But Cyrus Jones and Nick Perry proved they weren't busts like John Fulton or Burton Scott. Meanwhile, Reggie Ragland and Xzavier Dickson showed they wouldn't wind up flops like LaMichael Fanning or Tana Patrick.

The four longtime reserves stepped out of the shadows to anchor a defense that now ranks sixth nationally in yards per game (290.5) and yards per play (4.35). It has allowed the second fewest touchdowns (12) and the third lowest red zone efficiency (38.5 percent) in the country.

Who would have thought we'd be asking where the secondary would be without Jones and Perry?

Jones, a receiver turned cornerback, was routinely picked on by larger targets last season. Perry, on the other hand, came off the bench in two games before he was lost for the year with an injury.

Today, Jones has developed into the team's most reliable corner. The junior is still on the small side, at 5-foot-10, but he's been locked up with bigger receivers and more than held his own. Thanks in large part to Jones, Mississippi State's 6-foot-5 De'Runnya Wilson was held without a touchdown and was unsuccessfully targeted six times Saturday.

Neither Marquez North, Laquon Treadwell, Travin Dural nor Demarcus Robinson had more than 60 receiving yards against Alabama. Among them, they found the end zone only once.

"[Jones] has done a really good job all year long for us," Saban said. "I think he has certainly been our best cover corner."

Perry, whom Saban called a "very bright guy," has been a part of that success, too. The senior has not just been serviceable alongside Collins at safety -- he's been a perfect compliment.

With Jones and Perry playing well, the rest of the secondary has come together nicely.

"Early on, we had guys hurt, different combinations in the lineup that sort of affected us," Saban said, noting how true freshman Tony Brown was forced into action. He later added, "Our secondary has improved through the course of the year."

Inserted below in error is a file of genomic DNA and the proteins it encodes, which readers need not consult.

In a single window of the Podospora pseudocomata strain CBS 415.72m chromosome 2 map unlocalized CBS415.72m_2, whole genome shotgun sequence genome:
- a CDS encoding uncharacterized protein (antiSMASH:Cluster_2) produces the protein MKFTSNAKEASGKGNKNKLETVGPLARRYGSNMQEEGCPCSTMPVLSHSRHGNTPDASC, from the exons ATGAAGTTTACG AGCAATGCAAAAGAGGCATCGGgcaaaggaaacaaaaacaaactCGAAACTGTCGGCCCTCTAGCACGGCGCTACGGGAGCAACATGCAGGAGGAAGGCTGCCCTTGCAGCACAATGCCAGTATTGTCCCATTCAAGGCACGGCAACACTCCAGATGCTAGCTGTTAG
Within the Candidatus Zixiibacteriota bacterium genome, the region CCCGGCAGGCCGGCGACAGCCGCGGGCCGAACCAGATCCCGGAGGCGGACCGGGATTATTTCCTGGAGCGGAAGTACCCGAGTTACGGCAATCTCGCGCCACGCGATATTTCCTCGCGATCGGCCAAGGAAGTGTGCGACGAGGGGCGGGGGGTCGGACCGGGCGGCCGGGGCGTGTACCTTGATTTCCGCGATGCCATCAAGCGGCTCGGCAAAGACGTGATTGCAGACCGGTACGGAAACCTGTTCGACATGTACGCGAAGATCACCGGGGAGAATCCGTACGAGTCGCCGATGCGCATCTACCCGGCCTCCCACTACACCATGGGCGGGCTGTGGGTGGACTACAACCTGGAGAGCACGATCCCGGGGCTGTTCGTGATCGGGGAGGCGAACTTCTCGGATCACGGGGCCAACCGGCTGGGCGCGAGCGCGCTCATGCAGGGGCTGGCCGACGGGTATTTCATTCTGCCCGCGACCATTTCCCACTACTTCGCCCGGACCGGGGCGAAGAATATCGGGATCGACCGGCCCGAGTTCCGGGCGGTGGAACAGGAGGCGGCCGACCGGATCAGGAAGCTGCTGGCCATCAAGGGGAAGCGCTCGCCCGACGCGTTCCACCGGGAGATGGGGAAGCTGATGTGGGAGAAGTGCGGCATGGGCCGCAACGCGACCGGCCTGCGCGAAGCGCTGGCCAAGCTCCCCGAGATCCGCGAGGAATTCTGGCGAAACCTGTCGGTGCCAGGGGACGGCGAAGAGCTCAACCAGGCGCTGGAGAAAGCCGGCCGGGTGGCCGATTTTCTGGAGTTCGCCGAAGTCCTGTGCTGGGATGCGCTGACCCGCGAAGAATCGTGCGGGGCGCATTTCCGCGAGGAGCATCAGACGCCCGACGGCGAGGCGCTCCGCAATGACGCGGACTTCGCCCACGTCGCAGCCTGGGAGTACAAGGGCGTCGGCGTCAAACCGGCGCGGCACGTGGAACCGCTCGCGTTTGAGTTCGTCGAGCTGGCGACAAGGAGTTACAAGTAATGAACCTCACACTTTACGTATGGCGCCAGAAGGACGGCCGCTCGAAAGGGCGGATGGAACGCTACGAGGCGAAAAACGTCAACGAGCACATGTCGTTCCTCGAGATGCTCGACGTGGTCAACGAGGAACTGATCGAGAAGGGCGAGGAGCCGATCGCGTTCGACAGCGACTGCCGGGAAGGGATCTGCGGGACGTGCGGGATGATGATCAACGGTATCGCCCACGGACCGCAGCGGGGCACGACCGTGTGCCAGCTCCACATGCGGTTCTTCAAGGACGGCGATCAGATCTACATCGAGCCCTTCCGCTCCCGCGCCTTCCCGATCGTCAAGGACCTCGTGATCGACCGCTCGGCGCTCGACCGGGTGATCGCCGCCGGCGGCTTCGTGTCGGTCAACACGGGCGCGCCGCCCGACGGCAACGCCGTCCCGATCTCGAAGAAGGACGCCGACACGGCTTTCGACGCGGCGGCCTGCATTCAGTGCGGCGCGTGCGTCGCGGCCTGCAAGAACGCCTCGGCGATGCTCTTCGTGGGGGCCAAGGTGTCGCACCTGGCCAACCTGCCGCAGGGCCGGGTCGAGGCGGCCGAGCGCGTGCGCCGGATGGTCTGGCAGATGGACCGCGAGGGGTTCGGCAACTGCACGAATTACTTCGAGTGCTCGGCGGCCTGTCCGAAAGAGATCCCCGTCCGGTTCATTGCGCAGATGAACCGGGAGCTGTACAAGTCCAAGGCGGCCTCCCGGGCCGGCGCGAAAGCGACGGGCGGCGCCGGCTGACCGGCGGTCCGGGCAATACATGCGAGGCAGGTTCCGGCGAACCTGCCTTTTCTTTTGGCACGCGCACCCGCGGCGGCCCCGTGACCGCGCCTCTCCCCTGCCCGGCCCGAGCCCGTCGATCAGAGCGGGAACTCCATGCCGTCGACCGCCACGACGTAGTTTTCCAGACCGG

In fact, every phase of the defense has gotten better.

Who would have thought we'd be saying Ragland and Dickson are Alabama's most productive linebackers?

Neither started a game as sophomores in 2013, and together they combined for only one sack.

Now Ragland's a Butkus Award semifinalist who leads the team in tackles (79) and is third in tackles for loss (7.5). He's recovered a team-best two fumbles and has defended four passes, including one interception.

Dickson, on the other hand, ranks sixth in the SEC with seven sacks. His 9.5 tackles for loss are the most of any Alabama defender.

If anyone tells you they knew that kind of success was coming from Dickson, they're most likely lying. The same goes for any weighty predictions regarding Jones, Perry or Ragland.

At Alabama, it's more often the case that veterans are passed by recent blue-chip recruits than that they find their way and mature into impact players as upperclassmen.

But the opposite has happened this season, and without their contributions, it's difficult to imagine where the defense would be. It most certainly wouldn't be ranked first in the SEC.

They were good all along, said Perry, the elder statesman of the defense. All it took was a little confidence.

"Saban recruited all of us," he said. "We all knew that we're great players. When we're out there, you just have to play with confidence and basically play like you belong out there."

ESPN Jr. 300: What to know in the SEC 

November, 19, 2014
Nov 19
10:37
AM ET
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The SEC already has five commitments from players ranked in the top 25 of the ESPN Junior 300. That list includes Greg Little, the No. 1 player in the Class of 2016 and a Texas A&M commit. As a whole, the SEC has 27 commitments in the updated ESPN Junior 300. Here’s a closer look at the updated rankings.

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CFP Committee Chair Jeff Long explains why Alabama is first in the rankings